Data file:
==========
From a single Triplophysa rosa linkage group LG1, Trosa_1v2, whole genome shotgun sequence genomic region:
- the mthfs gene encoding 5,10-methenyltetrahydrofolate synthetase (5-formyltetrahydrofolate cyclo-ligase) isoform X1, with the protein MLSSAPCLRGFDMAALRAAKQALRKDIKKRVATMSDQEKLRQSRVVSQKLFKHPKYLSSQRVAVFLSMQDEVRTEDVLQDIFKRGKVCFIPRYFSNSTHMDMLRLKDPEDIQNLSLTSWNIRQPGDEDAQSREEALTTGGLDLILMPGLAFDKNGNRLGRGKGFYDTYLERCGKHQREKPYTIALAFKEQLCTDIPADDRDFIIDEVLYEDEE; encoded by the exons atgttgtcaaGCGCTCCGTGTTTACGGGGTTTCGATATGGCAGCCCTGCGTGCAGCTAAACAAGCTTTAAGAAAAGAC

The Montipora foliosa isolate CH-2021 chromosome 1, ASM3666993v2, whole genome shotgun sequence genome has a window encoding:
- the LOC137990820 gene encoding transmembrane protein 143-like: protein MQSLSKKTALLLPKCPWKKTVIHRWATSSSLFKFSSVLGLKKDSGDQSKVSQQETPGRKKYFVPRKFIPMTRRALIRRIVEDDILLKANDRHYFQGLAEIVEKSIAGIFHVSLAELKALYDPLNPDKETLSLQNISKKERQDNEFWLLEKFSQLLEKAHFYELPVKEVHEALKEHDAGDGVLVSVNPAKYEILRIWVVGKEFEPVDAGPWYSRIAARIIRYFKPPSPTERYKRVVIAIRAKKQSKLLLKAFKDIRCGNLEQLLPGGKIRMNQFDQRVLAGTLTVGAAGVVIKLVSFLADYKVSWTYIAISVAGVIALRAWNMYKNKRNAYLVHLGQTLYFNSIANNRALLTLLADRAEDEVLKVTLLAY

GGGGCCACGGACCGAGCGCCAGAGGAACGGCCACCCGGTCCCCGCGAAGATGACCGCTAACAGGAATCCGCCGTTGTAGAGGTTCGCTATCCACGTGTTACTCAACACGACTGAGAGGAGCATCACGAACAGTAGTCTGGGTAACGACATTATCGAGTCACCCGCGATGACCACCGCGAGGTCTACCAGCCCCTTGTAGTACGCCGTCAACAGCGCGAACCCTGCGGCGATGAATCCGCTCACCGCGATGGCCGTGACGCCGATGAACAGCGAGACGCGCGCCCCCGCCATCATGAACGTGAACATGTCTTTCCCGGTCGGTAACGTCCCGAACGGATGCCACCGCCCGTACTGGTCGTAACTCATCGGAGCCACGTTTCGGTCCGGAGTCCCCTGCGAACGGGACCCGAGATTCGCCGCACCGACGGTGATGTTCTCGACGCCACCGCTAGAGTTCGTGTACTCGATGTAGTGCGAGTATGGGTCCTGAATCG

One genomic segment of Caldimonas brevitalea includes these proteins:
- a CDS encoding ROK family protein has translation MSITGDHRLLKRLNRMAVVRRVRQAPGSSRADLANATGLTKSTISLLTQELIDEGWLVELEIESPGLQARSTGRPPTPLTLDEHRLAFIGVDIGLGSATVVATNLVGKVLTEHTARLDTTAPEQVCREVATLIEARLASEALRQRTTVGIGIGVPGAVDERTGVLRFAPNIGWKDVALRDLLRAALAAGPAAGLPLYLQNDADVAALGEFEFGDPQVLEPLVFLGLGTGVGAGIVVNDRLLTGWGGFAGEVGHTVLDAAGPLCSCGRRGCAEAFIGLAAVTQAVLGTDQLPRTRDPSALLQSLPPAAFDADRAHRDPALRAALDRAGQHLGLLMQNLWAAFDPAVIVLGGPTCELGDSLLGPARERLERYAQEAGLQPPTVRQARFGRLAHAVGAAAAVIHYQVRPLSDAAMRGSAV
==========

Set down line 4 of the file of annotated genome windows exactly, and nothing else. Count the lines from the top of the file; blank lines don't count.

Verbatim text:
- the LOC137990820 gene encoding transmembrane protein 143-like: protein MQSLSKKTALLLPKCPWKKTVIHRWATSSSLFKFSSVLGLKKDSGDQSKVSQQETPGRKKYFVPRKFIPMTRRALIRRIVEDDILLKANDRHYFQGLAEIVEKSIAGIFHVSLAELKALYDPLNPDKETLSLQNISKKERQDNEFWLLEKFSQLLEKAHFYELPVKEVHEALKEHDAGDGVLVSVNPAKYEILRIWVVGKEFEPVDAGPWYSRIAARIIRYFKPPSPTERYKRVVIAIRAKKQSKLLLKAFKDIRCGNLEQLLPGGKIRMNQFDQRVLAGTLTVGAAGVVIKLVSFLADYKVSWTYIAISVAGVIALRAWNMYKNKRNAYLVHLGQTLYFNSIANNRALLTLLADRAEDEVLKVTLLAY